A total of 117 patients underwent a second TUR between July 2006 and February 2010 at Yokohama Minato Red Cross Hospital and Yokohama Citizens Municipal Hospital. Of the 117 patients, 111 were included in this study. Six patients were excluded from this evaluation: 2 had macroscopically incomplete resections and 4 had inadequate muscular samples for a diagnosis at the first TUR. All of the resections were performed by experienced urologists in our departments. TUR of all visible tumors was extended to the lamina propria, and several deep muscular samples were also taken from the tumor base. The location, number, and size of bladder tumors were recorded on a cystoscopy diagram. A third TUR was recommended when T1/a/ is residual disease was observed during the second TUR. Here, we used ReTUR as a general term indicating the second and third TURs. If stage migration to muscle-invasive disease was observed at ReTUR, radical cystectomy was recommended instead of ReTUR. ReTUR was performed 2-8 weeks after the last TUR (a mean of 3.9 weeks). ReTUR consisted of wide resection of the margins and depth of each tumor site as well as complete resection and fulguration of all suspected residual tumors. Deep muscle specimens were taken, especially from the previous tumor areas and the margins. Tumors were classified according to the TNM system of the Union Internationale Contre le Cancer and were graded according to the World Health Organization classification. [10] The definitions of NMIBC risk levels were proposed by the International Bladder Cancer Group. [9] The definitions classify NMIBC into 3 different levels: Low- (solitary, primary low-grade Ta), intermediate- (multiple or recurrent low-grade), and high- (any T1, high-grade, or CIS) risk disease. [Table 1] shows the number of patients according to risk level. Multivariate logistic regression analysis was used to determine independent variables of residual disease. Chi-square or Fisher's exact test was used to determine whether the incidence of residual disease significantly correlates with the risk levels. A P-value of <0.05 was considered significant. All tests were 2-sided. Informed consent for the treatment strategy was obtained from each patient, and approval from a local ethics committee was obtained.
Table 1: Risk levels and residual disease at the second TUR (n)

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   Results Top


The clinicopathological characteristics of the 111 patients at initial TUR are shown in [Table 2]. Of the 111 patients who underwent a second TUR, 57 (51%) had residual disease, as determined by histopathological analysis. Multivariate logistic regression analysis identified tumor grade (P = 0.006) and multifocality (P = 0.02) as the predicting factors of residual tumor [Table 3]. Residual tumor was observed in 33% (17/52) and 68% (40/59) of low- and high-grade tumors, respectively. Residual tumor was observed in 40% (21/53) and 62% (36/58) of single and multifocal tumors, respectively. [Table 2] shows the number of patients and the incidence of residual disease at the second TUR at each of the risk levels. A statistically significant difference was observed by comparison of the 3 groups (P = 0.01, X2 test). Of the 57 patients who had residual disease at the second TUR, 31 underwent a third TUR but 26 did not. Of these 26 patients, 25 were recommended a third TUR, which they declined. Of the 26 patients, 1 with stage migration to muscle-invasive disease at the second TUR underwent cystectomy. Of the 31 patients who underwent a third TUR, 15 (48%) had residual disease, as determined by histopathological analysis. Multivariate logistic regression analysis did not identify any predicting factors for the incidence of residual tumor at the third TUR (data not shown). [Table 4] shows the number of patients and the incidence of residual disease at the third TUR at each risk level. In the high-risk disease group, there was a tendency for a higher incidence of residual disease at the third TUR (P = 0.06, Fischer's exact test). Of all 111 patients, 42 (38%) did not reach T0. The incidences of not reaching T0 were 17% (3/18), 23% (7/31), and 52% (32/62) in the low-, intermediate-, and high-risk groups, respectively. A statistically significant difference was observed by comparison of the 3 groups (P = 0.01, X2 test).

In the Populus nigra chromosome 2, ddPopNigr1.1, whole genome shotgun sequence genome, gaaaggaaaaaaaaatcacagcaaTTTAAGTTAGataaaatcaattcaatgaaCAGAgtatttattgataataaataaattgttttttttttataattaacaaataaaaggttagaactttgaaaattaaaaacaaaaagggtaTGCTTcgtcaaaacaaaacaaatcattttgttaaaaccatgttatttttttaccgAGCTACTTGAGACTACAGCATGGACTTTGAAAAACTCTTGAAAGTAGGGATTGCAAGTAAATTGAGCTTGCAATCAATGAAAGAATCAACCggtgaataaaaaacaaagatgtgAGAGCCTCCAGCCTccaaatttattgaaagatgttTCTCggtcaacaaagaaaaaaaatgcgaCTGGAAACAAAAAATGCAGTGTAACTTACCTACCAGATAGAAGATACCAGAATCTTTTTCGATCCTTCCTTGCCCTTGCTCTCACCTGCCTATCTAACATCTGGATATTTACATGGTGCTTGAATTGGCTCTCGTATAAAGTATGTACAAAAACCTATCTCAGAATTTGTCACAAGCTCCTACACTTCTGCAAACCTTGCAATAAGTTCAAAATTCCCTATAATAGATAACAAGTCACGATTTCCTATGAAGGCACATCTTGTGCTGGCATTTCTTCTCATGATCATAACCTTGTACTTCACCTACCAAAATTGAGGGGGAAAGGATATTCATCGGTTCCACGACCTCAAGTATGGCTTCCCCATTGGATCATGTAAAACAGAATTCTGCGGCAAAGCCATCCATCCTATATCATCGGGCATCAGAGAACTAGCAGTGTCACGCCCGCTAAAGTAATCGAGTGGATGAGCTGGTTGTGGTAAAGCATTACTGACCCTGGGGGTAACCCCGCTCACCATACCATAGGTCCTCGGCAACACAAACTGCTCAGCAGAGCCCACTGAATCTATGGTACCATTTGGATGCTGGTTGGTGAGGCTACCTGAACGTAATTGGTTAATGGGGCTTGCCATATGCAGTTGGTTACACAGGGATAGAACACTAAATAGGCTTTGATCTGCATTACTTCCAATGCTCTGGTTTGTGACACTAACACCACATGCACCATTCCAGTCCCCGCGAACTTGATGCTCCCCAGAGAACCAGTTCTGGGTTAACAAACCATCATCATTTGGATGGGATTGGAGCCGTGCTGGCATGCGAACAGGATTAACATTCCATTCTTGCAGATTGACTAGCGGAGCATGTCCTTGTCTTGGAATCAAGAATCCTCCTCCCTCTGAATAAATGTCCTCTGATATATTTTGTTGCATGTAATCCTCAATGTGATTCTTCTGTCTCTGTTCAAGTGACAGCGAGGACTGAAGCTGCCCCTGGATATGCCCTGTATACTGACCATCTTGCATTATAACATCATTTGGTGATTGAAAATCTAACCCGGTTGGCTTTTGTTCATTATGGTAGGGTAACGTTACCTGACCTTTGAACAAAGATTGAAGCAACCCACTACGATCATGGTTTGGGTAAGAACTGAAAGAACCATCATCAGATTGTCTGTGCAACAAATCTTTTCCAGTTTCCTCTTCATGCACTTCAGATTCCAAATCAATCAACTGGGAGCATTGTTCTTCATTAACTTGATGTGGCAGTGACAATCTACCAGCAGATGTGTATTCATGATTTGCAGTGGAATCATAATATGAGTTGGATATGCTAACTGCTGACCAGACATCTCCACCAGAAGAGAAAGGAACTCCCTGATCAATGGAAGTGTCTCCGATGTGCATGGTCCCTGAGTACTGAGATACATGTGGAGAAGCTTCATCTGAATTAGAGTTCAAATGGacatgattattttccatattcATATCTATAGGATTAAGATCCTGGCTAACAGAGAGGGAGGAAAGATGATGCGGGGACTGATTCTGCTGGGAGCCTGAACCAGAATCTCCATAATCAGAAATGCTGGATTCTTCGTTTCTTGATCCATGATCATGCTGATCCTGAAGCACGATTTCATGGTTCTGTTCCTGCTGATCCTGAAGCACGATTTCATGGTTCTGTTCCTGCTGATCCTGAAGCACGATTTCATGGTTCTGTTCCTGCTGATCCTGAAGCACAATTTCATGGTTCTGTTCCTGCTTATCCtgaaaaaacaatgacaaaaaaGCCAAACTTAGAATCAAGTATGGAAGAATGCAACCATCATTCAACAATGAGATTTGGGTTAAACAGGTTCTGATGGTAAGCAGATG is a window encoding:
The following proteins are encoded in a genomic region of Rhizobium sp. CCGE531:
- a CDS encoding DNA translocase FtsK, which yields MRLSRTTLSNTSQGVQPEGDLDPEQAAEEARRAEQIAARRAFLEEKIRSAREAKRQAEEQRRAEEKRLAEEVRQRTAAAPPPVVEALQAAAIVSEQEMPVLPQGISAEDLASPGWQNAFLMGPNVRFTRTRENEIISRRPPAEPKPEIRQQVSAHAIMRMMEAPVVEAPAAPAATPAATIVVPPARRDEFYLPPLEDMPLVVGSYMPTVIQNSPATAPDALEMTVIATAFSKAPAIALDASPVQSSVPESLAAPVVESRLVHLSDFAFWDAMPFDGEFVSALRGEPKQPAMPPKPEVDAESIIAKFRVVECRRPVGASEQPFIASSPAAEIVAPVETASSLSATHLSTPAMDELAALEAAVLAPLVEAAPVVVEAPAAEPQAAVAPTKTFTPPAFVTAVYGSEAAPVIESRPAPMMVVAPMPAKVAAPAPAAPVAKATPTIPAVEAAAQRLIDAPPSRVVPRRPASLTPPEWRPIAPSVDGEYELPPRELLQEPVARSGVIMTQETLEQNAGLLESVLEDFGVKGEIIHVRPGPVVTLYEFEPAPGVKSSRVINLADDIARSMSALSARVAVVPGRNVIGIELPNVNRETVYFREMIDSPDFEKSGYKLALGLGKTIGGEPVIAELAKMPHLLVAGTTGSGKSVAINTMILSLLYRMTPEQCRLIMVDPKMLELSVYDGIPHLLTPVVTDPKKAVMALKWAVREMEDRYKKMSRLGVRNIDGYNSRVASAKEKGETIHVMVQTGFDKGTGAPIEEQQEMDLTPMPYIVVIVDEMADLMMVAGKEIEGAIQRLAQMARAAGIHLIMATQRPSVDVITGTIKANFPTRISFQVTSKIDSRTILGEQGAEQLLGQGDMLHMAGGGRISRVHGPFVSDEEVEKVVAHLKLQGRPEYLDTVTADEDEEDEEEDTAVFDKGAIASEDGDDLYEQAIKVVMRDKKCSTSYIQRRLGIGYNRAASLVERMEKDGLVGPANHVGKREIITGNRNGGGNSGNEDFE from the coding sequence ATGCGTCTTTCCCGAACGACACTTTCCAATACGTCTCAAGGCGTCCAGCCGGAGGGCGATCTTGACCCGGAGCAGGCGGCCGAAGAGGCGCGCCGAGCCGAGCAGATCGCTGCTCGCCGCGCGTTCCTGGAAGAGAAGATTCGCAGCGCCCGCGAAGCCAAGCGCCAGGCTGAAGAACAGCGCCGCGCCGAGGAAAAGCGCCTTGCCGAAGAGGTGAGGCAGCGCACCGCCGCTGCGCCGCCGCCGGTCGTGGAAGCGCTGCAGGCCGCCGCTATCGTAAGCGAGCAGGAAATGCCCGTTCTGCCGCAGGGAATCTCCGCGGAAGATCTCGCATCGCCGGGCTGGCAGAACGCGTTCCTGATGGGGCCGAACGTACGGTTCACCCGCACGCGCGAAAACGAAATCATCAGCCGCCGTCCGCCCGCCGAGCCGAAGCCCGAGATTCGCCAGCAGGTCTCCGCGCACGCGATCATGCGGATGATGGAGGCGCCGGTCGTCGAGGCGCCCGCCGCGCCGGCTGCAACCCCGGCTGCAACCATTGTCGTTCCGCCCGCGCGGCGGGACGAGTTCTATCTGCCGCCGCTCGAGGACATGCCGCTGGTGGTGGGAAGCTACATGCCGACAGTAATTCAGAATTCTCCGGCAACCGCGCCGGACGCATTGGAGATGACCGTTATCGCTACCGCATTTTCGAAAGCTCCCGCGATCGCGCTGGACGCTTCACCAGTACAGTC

Next, we evaluated the change in the T category by ReTUR [Figure 1]. Of the 50 patients with high-grade/T1 at the first TUR, 1 (2%), 8 (16%), 25 (50%), and 16 (32%) showed changes in the T category to T2, T1, Ta/is, and T0 at the second TUR, respectively. At the third TUR, T1 or worse disease was not found. In the 9 patients with high-grade/Ta at the first TUR, neither T2 nor T1 were found at the ReTUR. Three patients had low-grade/T1 tumors at the first TUR. All the patients reached T0 at the second TUR. Of the 49 patients with low-grade/Ta at the first TUR, 17 (35%) had residual tumors at the second TUR, and all were Ta/is. Two patients had residual tumors at the third TUR, and the both were Ta/is.
Table 2: Patient characteristics

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Table 3: Multivariate logistic regression analysis to determine independent variables of residual disease at the second TUR

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Table 4: Risk levels and residual disease at the third TUR (n)

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Figure 1: Changes in T category

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No patient had major complications, such as bladder wall perforation or massive bleeding.


   Discussion Top